Back to . .
.
Curve
Bank Home
Classics
Index Page
Deposit #120
James Metz
Kapi'olani Community College
Honolulu, HI
metz@hawaii.edu

The
Classic Volume of a Box Problem
. . . extended to
Exponential Regression


Note:
On the left the boxes are arranged by the cube
of the
even integers from 8 to 24.
On the
right is the cost of each box from $2.50 to $7.85.

This same set of data may be used as an Excel exercise.

A
Comparison of the two graphs invites closer inspection of the
data. Note the increment between $3.60 to $3.85 and $5.50
to $5.75 is the same, but also the smallest of the entire data
set. This produces a "kink" in the curve.
The graphing calculator was programmed to produce a smooth curve;
whereas "Excel" simply connects the points. Interesting!
For more ideas and activites see the following:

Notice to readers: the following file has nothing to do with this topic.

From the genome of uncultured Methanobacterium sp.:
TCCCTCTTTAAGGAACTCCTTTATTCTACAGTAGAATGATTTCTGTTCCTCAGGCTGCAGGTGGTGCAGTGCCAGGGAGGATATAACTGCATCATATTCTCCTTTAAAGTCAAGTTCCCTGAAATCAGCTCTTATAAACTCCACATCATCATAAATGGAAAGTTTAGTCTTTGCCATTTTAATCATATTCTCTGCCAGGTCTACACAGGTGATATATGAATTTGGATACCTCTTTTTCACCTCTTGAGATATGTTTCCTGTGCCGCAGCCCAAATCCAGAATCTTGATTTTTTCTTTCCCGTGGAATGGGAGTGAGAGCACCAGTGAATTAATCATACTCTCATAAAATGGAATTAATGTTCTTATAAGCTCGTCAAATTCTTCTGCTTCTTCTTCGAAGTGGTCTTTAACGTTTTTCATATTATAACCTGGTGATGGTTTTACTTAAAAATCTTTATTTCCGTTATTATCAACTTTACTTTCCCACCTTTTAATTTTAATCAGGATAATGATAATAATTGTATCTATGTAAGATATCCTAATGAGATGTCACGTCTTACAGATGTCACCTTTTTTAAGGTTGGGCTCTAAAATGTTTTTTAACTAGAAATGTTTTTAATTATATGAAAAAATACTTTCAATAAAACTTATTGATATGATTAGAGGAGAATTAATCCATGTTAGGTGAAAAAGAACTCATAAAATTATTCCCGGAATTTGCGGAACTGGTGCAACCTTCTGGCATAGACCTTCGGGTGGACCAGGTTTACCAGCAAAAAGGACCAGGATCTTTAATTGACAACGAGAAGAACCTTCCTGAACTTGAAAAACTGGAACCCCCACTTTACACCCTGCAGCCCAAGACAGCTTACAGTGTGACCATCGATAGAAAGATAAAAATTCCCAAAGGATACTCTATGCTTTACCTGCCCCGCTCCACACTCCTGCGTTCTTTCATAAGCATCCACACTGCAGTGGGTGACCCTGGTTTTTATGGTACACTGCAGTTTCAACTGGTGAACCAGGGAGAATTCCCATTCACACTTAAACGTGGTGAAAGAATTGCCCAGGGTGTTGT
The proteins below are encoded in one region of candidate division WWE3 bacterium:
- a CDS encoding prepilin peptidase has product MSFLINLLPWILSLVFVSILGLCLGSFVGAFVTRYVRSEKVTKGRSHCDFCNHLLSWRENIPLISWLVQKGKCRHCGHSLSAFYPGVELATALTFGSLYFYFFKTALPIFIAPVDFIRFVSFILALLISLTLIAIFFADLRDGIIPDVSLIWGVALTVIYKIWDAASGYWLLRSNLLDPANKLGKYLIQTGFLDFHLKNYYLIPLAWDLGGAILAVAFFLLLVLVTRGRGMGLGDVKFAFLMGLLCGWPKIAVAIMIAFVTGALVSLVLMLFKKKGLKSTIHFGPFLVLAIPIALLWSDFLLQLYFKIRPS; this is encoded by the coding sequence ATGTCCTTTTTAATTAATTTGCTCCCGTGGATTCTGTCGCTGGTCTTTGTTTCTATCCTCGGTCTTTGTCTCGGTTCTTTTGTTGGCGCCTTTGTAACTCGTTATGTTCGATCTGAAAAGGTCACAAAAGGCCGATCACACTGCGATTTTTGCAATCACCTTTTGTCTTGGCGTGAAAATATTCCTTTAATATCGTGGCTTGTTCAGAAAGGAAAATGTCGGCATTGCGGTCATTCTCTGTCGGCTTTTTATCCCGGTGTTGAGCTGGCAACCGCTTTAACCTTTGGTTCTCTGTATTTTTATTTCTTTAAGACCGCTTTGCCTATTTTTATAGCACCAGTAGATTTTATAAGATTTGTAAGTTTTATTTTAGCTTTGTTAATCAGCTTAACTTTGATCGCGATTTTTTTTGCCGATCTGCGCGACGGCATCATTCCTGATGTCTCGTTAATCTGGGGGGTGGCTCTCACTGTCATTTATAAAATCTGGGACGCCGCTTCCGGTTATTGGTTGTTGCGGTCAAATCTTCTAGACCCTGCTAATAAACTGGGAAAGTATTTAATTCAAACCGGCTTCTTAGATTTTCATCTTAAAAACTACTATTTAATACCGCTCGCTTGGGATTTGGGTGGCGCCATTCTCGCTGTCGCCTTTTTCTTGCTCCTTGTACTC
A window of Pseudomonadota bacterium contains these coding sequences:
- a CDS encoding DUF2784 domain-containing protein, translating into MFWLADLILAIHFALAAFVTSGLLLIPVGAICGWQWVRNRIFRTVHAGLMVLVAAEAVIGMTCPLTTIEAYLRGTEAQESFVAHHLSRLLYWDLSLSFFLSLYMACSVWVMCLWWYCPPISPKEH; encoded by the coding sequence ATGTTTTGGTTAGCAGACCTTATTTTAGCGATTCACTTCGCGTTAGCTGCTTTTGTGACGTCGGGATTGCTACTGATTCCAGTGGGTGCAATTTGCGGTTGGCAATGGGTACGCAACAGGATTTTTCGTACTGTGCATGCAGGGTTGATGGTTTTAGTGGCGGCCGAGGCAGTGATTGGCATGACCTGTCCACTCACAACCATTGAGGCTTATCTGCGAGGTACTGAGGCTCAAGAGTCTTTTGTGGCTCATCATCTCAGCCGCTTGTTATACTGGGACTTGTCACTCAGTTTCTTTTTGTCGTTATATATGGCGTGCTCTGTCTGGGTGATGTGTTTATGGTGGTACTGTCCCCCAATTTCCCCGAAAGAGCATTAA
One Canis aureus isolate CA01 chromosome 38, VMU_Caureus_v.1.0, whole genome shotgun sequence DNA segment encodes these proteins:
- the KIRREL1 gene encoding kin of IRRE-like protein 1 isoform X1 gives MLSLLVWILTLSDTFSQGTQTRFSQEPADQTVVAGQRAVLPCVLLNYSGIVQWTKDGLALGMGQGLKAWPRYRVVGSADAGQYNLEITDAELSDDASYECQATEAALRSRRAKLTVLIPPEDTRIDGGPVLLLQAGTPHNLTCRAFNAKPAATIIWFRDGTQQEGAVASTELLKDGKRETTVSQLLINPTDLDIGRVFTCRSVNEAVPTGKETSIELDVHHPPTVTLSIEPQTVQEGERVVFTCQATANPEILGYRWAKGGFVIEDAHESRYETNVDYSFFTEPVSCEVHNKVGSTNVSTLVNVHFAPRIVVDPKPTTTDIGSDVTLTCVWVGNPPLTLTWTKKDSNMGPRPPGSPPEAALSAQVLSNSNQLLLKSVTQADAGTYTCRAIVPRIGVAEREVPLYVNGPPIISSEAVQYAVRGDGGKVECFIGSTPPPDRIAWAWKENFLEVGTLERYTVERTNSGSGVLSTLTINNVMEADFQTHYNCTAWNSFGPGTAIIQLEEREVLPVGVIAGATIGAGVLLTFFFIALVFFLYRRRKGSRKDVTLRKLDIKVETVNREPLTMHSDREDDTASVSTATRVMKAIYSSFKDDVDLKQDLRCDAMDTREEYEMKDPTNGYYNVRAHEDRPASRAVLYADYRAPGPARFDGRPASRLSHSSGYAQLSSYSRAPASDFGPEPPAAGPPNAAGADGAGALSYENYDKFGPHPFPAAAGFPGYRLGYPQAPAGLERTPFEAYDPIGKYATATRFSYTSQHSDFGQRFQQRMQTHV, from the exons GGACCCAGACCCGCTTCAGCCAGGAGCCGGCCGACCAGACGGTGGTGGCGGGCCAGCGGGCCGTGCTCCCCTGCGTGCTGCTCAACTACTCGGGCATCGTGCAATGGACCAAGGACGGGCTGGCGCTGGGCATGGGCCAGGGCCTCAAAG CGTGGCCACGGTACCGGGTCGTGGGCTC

Coll, Davis, Hall, Magnant, Stankewicz and Wang, "Integer Solutions to
Box Optimization Problems," The
College Mathematics Journal, MAA, Vol. 45, No.3, May, 2014,
180190.


A
quick and interesting graphing calculator
application of exponential
regression.
Virturally
all students in advanced algebra
and calculus have solved a "volume of the box" problem. This
activity uses boxes and a graphing calculator to illustrate
exponential regression.
L1 is the list of one dimension of each box.
L2 is the cube of L1, or the volume of each
box.
L3 is the cost of each box.
L4 is the average cost per cubic inch or
L2/L3.
After plotting the points ( L1, L4 ) . . . , and noting the
curve,
we determine the
exponential regression equation.